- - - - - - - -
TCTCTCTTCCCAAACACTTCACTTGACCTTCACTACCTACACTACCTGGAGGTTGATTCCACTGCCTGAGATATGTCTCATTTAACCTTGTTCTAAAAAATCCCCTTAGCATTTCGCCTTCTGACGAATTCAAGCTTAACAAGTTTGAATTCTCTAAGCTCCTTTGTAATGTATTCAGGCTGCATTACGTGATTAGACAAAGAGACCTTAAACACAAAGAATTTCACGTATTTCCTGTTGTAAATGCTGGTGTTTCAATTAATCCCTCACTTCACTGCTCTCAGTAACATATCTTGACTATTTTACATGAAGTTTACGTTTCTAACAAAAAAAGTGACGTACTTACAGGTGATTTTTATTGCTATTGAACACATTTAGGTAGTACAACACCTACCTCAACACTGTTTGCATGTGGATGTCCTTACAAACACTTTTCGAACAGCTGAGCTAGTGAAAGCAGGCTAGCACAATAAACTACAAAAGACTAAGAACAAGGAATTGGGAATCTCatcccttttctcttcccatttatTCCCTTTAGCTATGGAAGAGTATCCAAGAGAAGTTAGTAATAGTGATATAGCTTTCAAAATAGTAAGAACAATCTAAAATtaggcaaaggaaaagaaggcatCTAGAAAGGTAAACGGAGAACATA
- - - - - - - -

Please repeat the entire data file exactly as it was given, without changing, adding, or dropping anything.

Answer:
TCTCTCTTCCCAAACACTTCACTTGACCTTCACTACCTACACTACCTGGAGGTTGATTCCACTGCCTGAGATATGTCTCATTTAACCTTGTTCTAAAAAATCCCCTTAGCATTTCGCCTTCTGACGAATTCAAGCTTAACAAGTTTGAATTCTCTAAGCTCCTTTGTAATGTATTCAGGCTGCATTACGTGATTAGACAAAGAGACCTTAAACACAAAGAATTTCACGTATTTCCTGTTGTAAATGCTGGTGTTTCAATTAATCCCTCACTTCACTGCTCTCAGTAACATATCTTGACTATTTTACATGAAGTTTACGTTTCTAACAAAAAAAGTGACGTACTTACAGGTGATTTTTATTGCTATTGAACACATTTAGGTAGTACAACACCTACCTCAACACTGTTTGCATGTGGATGTCCTTACAAACACTTTTCGAACAGCTGAGCTAGTGAAAGCAGGCTAGCACAATAAACTACAAAAGACTAAGAACAAGGAATTGGGAATCTCatcccttttctcttcccatttatTCCCTTTAGCTATGGAAGAGTATCCAAGAGAAGTTAGTAATAGTGATATAGCTTTCAAAATAGTAAGAACAATCTAAAATtaggcaaaggaaaagaaggcatCTAGAAAGGTAAACGGAGAACATA